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Paul Walker’s estate points out advantages of trusts

On Behalf of | Feb 14, 2014 | Trusts |

The death of famous actor Paul Walker in November of last year was a tragedy that left fans of his movies devastated. While there are often many lessons that can be learned from tragedies such as this, an important but possibly overlooked lesson includes how the deceased person’s estate is handled. It’s safe to say that Walker had more assets than the average person in Colorado — he was worth around $25 million including the real estate he owned, which was worth around $8.5 million. Nevertheless, the setup of Walker’s estate may provide some insight and useful estate planning lessons to people with much fewer assets, especially with regards to trusts.

Walker’s daughter is the sole beneficiary of a revocable living trust that the actor established for her. Walker’s will is known as a “pour-over” that passes all of his assets into this trust. By establishing this trust, Walker left a clearly-defined process for the handling of his assets, as opposed to just having a will. Had the actor only had a will, the probate process might have become more complicated and challenging.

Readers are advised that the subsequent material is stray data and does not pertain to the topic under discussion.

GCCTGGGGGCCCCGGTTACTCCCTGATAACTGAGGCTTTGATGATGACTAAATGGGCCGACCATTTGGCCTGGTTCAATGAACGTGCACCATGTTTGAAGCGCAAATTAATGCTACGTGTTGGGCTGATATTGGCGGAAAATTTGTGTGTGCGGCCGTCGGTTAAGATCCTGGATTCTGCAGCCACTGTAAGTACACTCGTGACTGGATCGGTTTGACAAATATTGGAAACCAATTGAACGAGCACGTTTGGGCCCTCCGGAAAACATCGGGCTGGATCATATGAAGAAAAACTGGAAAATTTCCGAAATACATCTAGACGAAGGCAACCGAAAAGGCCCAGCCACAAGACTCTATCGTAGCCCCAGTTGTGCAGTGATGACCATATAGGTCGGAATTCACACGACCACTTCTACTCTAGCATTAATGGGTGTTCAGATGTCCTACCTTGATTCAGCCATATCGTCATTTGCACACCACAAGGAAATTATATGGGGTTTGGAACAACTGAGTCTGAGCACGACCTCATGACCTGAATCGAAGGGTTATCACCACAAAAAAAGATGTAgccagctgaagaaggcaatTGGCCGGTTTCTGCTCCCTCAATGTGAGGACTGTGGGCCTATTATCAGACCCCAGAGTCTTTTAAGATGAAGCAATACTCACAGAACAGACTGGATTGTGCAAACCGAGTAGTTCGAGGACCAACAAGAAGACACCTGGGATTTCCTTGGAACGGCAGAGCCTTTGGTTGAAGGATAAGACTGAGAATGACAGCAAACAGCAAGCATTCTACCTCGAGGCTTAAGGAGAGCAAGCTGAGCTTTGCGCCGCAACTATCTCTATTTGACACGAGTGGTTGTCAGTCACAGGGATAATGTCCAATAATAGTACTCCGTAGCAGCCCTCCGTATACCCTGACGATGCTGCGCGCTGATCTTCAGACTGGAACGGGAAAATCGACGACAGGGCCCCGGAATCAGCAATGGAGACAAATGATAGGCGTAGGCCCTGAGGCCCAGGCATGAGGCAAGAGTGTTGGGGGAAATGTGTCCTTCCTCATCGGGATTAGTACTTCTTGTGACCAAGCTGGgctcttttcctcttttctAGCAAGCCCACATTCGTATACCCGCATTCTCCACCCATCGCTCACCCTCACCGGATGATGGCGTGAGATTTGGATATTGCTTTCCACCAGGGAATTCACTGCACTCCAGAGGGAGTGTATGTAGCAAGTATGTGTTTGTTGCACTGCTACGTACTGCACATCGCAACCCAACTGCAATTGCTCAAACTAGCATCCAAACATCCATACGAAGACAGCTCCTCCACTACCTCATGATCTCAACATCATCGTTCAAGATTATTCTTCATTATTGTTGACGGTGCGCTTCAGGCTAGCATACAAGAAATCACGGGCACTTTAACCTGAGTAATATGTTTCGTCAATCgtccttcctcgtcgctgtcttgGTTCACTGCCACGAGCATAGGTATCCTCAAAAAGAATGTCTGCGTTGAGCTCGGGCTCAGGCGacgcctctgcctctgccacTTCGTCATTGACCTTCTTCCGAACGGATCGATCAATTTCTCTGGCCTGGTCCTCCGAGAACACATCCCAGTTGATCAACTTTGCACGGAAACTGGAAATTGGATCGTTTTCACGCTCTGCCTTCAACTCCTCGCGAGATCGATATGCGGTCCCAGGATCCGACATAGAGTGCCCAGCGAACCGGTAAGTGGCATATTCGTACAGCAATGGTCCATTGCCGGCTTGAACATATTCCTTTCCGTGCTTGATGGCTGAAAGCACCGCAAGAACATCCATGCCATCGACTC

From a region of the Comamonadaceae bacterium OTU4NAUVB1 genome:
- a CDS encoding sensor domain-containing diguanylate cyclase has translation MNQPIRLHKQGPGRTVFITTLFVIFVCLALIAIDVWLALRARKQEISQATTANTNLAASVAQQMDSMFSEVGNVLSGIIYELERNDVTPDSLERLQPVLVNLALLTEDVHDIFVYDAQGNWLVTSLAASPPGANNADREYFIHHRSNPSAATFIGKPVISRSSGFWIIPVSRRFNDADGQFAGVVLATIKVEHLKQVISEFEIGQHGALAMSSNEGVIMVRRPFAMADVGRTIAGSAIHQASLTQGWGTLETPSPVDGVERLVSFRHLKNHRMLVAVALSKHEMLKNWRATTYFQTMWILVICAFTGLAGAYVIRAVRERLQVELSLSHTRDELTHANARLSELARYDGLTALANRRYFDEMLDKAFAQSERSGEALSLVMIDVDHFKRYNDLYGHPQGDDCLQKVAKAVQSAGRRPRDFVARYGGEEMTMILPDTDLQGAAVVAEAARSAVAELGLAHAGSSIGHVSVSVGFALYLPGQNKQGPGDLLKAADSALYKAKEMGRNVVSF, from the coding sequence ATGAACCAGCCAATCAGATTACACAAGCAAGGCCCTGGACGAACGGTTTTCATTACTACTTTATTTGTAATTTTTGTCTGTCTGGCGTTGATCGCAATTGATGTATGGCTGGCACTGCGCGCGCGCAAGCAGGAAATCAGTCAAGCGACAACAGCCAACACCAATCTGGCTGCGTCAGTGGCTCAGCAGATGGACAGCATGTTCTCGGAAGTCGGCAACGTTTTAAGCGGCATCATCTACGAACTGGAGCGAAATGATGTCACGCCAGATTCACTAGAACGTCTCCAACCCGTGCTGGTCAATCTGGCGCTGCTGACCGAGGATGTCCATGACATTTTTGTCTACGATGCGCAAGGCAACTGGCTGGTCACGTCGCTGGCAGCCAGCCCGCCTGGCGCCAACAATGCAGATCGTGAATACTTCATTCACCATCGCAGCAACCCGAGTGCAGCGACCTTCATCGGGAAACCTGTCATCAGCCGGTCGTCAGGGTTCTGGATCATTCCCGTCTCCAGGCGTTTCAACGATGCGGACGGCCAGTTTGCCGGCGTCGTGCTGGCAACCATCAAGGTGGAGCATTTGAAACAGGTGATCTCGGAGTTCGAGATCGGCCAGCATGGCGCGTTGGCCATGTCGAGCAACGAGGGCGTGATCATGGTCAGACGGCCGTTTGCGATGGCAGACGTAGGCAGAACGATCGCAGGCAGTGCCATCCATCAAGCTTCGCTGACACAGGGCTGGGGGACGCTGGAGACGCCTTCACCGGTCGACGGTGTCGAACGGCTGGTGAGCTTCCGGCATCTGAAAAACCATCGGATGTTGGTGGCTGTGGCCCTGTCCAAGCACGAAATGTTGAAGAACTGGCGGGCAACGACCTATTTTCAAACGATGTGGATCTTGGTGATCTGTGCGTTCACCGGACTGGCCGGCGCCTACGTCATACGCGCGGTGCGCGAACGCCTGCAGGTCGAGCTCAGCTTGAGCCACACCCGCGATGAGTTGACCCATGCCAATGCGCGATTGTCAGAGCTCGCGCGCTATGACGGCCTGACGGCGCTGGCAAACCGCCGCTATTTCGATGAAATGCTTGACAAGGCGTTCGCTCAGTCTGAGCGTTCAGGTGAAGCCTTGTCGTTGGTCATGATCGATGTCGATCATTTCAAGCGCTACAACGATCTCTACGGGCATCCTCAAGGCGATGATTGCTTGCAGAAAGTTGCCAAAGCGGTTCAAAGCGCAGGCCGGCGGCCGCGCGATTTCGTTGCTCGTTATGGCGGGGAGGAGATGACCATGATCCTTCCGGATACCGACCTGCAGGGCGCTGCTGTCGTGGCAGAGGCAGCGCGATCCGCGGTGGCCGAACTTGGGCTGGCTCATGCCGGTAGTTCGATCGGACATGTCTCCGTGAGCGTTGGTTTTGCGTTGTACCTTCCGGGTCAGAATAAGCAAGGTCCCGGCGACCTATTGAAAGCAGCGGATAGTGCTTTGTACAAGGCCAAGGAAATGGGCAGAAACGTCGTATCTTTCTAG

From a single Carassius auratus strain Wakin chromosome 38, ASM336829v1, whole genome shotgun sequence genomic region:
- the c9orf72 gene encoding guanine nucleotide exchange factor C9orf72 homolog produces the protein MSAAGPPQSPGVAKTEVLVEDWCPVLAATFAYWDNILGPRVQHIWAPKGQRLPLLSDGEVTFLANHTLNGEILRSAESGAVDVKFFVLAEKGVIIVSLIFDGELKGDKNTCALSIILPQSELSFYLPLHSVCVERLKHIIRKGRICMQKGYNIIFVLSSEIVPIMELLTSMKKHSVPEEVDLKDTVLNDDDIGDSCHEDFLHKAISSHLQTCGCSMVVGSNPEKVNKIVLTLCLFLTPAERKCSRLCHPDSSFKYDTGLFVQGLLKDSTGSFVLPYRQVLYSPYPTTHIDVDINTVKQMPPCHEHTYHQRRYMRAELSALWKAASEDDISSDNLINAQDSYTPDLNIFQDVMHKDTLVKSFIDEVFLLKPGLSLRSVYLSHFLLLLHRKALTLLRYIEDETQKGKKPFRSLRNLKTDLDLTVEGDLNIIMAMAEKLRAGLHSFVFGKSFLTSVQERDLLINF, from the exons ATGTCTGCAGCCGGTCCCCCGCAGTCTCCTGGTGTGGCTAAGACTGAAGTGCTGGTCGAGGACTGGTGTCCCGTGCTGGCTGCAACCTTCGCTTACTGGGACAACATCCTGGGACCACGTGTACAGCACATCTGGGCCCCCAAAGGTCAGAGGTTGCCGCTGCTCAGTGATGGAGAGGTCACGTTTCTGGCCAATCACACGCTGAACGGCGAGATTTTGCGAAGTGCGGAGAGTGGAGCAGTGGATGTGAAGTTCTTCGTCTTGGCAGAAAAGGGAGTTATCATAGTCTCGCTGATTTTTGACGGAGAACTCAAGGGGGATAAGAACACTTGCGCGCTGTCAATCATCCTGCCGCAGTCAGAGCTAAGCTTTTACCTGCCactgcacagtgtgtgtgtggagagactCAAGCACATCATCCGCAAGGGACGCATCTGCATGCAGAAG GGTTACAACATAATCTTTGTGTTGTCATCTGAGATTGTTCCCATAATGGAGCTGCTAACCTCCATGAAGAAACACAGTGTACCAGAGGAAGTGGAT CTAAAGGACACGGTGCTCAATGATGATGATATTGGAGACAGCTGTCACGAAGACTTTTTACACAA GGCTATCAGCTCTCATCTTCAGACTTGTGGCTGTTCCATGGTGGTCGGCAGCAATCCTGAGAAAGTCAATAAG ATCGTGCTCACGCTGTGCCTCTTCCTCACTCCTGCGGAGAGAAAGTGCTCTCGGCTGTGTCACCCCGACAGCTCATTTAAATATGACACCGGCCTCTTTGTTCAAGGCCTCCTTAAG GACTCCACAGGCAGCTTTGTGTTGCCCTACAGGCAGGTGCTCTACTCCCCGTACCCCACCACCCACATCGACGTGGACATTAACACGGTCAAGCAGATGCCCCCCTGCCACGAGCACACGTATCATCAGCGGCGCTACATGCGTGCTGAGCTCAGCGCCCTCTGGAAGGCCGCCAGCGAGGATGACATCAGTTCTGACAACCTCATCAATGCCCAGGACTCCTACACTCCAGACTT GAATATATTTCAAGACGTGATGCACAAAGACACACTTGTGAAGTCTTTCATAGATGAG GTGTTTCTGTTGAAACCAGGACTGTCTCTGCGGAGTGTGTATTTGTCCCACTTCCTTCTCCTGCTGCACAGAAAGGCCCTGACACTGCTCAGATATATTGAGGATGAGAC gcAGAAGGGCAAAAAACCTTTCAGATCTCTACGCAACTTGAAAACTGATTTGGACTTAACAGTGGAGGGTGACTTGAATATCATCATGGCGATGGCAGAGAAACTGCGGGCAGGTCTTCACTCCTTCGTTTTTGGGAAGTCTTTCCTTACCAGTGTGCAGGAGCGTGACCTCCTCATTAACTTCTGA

Unlike a will, a trust is a private document. Therefore, it is not known exactly how Walker’s daughter will be receiving her millions. It’s possible that she might receive the inheritance in incremental amounts over time, instead of getting a lump sum when she reaches the age of 18. An incremental payout is typically thought to be beneficial for young adults.

Another good strategy that Walker employed involved setting up a guardian for his daughter. The actor’s will nominated his mother, the child’s grandmother, to act as caretaker and guardian of the money. The grandmother will not assume guardianship duties unless the girl’s mother is determined to be unfit by the courts, however. The mother may also agree to simply have the grandmother take custody of the child, but it’s not known if the mother has reason to do that.

Establishing a trust and guardianship for his daughter were two great strategies that Walker employed. Many people in Walker’s age group might not have planned that far in advance. Colorado residents might want to look into these estate planning tools, regardless of their age.

Source:, “Five Estate Planning Lessons From The Paul Walker Estate” Danielle and Andy Mayoras, Feb. 10, 2014